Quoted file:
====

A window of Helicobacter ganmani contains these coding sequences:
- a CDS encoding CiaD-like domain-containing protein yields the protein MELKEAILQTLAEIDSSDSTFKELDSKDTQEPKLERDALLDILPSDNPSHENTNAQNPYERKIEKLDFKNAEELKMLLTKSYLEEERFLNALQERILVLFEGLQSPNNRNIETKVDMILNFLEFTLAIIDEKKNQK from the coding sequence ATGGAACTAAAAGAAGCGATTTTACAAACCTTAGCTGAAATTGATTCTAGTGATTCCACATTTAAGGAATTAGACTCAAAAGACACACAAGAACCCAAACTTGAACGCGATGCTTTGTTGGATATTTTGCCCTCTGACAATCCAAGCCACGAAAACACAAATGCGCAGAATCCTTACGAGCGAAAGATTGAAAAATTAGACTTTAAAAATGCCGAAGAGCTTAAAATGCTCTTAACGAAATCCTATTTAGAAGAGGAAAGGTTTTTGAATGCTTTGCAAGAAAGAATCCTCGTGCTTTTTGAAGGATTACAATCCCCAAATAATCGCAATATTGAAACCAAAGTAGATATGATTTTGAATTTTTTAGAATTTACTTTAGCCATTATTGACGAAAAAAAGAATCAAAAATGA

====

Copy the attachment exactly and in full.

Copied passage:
A window of Helicobacter ganmani contains these coding sequences:
- a CDS encoding CiaD-like domain-containing protein yields the protein MELKEAILQTLAEIDSSDSTFKELDSKDTQEPKLERDALLDILPSDNPSHENTNAQNPYERKIEKLDFKNAEELKMLLTKSYLEEERFLNALQERILVLFEGLQSPNNRNIETKVDMILNFLEFTLAIIDEKKNQK from the coding sequence ATGGAACTAAAAGAAGCGATTTTACAAACCTTAGCTGAAATTGATTCTAGTGATTCCACATTTAAGGAATTAGACTCAAAAGACACACAAGAACCCAAACTTGAACGCGATGCTTTGTTGGATATTTTGCCCTCTGACAATCCAAGCCACGAAAACACAAATGCGCAGAATCCTTACGAGCGAAAGATTGAAAAATTAGACTTTAAAAATGCCGAAGAGCTTAAAATGCTCTTAACGAAATCCTATTTAGAAGAGGAAAGGTTTTTGAATGCTTTGCAAGAAAGAATCCTCGTGCTTTTTGAAGGATTACAATCCCCAAATAATCGCAATATTGAAACCAAAGTAGATATGATTTTGAATTTTTTAGAATTTACTTTAGCCATTATTGACGAAAAAAAGAATCAAAAATGA